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FRIDAY, 18 APR 2014
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A festival ‘by the youth, for the youth’
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BEIRUT: “Students are the people responsible for running this festival,” Nidal Ashkar said.

“It is the first time there is this type of [gathering] of all arts in the theater and of all young people.” The founder of the Masrah al-Madina, Ashkar was referring to the Mishkal [kaleidoscope] Festival, which opens Monday and will run in Hamra until Sept. 21.

The purpose of this all-arts youth festival is to provide an artistic platform for the city’s emerging generation of artists, a space for them to present and discover their various creations.

With a program ranging from short film screenings to roundtables, workshops and music performances, Mishkal’s motto is to be a festival “by the youth, for the youth.”

Mishkal’s ancillary objective is to provide a space for arts students from different universities “to stage their visions on a shared platform.”

Supported by the European Union, Beirut Municipality, as well as the Lebanese Ministries of Culture, Education and Tourism, Mishkal’s organizers hope this kaleidoscope of young art will be the first among many.

“It is important to have people from different fields, backgrounds and universities together,” said Nagy Souraty, artistic director of Masrah al-Madina. “[Mishkal] took a hell of a dimension!”

Naturally, the older generation of artistic contributors won’t be ignored.

At its opening ceremony, the event will honor such personalities as theater director and playwright Yaacoub al-Chedrawi, poet and playwright Paul Chaoul, lawyer and playwright Oussama al-Aref, qanun maestro Iman Homsy and dramaturge and Masrah Beirut partisan Said Sinno.

The opening evening’s slate of events will be punctuated by a concert by Lebanese singer Mike Massy.

His latest album “Ya Zaman” has found some success and he was chosen to compose and perform the official tune for the 2012 Beirut Marathon. “[He] was chosen by the young people,” Souraty said.

The Lebanese Army will also be present on the opening day to play.

“They will not have guns,” Souraty said, “but instruments.”

They will perform their own repertoire, in addition to the E.U. and Lebanese anthems.

Mishkal day one will also see the launch of the “Fine Arts and Photography Exhibition,” which will be held in the theater.

Featuring the work of student artists like Christine Abi Rached, Bechara Samneh, Usra al-Madhoun and Emne Mroue, the show will run until the end of the festival.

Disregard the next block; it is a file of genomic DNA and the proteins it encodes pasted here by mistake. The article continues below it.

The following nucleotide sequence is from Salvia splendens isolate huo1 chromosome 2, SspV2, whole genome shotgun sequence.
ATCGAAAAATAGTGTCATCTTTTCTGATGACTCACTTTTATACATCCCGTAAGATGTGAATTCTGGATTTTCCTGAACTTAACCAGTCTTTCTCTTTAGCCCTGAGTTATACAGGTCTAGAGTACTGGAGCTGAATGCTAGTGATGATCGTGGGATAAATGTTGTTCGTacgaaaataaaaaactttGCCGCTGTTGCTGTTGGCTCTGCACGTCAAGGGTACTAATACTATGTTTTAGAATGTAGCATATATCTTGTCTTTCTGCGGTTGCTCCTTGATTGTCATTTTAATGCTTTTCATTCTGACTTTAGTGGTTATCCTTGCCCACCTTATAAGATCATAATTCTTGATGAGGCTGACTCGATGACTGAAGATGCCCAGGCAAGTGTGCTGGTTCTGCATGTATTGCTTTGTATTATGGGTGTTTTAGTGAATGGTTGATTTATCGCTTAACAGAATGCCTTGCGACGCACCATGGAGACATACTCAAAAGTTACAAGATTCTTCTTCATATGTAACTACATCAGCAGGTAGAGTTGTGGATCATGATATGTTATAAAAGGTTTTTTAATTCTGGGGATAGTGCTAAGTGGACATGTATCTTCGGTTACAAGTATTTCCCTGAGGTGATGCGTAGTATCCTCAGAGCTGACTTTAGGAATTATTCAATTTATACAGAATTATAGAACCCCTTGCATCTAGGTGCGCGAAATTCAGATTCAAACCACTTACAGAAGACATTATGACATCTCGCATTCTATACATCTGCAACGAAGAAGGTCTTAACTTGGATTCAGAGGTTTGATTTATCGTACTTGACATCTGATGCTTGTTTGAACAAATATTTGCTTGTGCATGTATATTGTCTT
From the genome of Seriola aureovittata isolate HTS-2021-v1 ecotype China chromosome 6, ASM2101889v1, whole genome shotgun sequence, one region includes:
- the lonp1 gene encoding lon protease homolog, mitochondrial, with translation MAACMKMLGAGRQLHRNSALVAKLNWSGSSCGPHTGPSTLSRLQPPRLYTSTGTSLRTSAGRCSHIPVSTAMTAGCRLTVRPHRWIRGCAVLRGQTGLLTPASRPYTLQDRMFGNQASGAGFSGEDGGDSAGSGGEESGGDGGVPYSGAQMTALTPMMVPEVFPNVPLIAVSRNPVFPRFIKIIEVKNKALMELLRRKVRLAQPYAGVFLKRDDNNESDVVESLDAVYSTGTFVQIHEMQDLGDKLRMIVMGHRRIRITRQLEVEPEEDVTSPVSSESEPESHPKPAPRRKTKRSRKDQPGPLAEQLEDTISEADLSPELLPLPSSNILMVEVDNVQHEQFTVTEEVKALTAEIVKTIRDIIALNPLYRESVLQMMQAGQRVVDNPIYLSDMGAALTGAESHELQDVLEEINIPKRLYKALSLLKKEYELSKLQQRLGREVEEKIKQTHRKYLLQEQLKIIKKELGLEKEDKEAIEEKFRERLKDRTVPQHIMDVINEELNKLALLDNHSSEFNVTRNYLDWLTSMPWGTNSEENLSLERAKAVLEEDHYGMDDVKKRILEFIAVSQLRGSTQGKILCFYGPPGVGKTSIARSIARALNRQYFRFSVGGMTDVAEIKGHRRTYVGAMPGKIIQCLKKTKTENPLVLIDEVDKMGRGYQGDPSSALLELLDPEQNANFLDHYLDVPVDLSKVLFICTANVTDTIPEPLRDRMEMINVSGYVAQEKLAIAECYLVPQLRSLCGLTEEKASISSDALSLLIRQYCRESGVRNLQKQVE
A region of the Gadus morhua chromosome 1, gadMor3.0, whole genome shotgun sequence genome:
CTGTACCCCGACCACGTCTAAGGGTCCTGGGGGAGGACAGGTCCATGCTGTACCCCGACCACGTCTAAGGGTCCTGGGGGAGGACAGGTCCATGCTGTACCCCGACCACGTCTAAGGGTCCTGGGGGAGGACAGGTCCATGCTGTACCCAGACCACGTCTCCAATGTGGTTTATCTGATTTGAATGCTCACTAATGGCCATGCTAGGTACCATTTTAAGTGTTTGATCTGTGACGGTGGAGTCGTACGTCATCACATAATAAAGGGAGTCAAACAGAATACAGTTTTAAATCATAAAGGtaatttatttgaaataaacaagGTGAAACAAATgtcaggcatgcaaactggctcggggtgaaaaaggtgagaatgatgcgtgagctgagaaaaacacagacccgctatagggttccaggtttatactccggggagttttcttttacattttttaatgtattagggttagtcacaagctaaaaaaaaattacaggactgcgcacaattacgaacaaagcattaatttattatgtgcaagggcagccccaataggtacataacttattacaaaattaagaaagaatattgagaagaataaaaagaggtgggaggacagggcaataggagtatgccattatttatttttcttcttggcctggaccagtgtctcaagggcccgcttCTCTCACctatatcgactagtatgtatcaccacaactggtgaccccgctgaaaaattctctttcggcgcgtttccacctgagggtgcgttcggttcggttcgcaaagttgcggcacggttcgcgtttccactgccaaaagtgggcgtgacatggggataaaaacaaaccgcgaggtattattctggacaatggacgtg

Tuesday’s program features a capoeira workshop by Rami Eid. It will be followed by the first of several “Freestyle” events.

“Freestyle performances are not officially part of the festival,” Souraty said, “they are a festival off.”

These events will either happen outdoors (on Hamra street, closed for the occasion) or in the theater.

The performers will sing some of their own compositions and cover songs in their own way.

Among these “Freestyle” shows is a performance by BLOK (Beirut Laptop Orchestra), which, mingling computer arrangements with more conventional instruments, claims to be the first ensemble of its kind in the Middle East.

For those interested in more conventional forms of performance, director Rameen Halabi will present her adaptation (in Arabic) of the classic piece of theater of the absurd “The Chairs,” by Eugene Ionesco.

Film buffs will find the first of a series of programs devoted to locally made short film. Joanna Jarjoura, Nour Ouayda and Jean Bou Chaaya are among the filmmakers whose works are being showcased.

The day’s program will wrap up with a samba performance.

Among the many events scheduled for day three is the roundtable “Performance and Design.”

Moderated by Cornelia Krafft, the discussion will ruminate on the narrative potential and opportunities embedded in stage design.

The theatrical highlight of the day will be a performance of Issam Mahfouz’s play “Crime at the Hospital,” premised on an investigation of a crime at a mental clinic.

Later on, vocalist-guitarist Claude Jreidy and guitarist Chris Thomas (aka The LowHighs) will perform a round of their own acoustic compositions. They’ll be followed on stage by the enchanting voice of Lebanese mezzo-soprano Maya Hobeika.

There is a strong lifestyle component to Mishkal’s workshops, like the one devoted to laughter yoga, led, presumably with good-humored serenity, by Sabine Jizi.

Later on, Selim Mourad will present his 48mn production “X-La Conception,” followed by Dalia Yassine’s 9mn movie “Muddle.”

Lebanese composer and vocalist Dida Guigan will also be on hand to perform several of her own work. The day will close with a powerful performance of the Brazilian combative dance form, capoeira.

Some of Mishkal’s roundtables will address important social and artistic themes. On Sept. 21, Semaan Khawam will lead a roundtable on graffiti art.

Marc Roumi and Karim Al Amin are among the student filmmakers who will show their work “The Last Page” and “Caution Flying People.”

Vocalist and guitarist Sami Nassour will play some of his compositions.

The urban acrobatic Lebanese Parkour Team (LPK) has been chosen to close the Mishkal Festival.

They will perform what their Facebook page has described as the “art of displacement” – moving from one point to another using as little energy as possible.

How can you say no to that?

“Mishkal: A Youth Festival for all Arts” will be held in Hamra’s Masrah al-Madina and its surroundings from Sept. 17-21. For more information, please call: 01-753-010 or visit www.mishkalfestival.com.

 
A version of this article appeared in the print edition of The Daily Star on September 17, 2012, on page 16.
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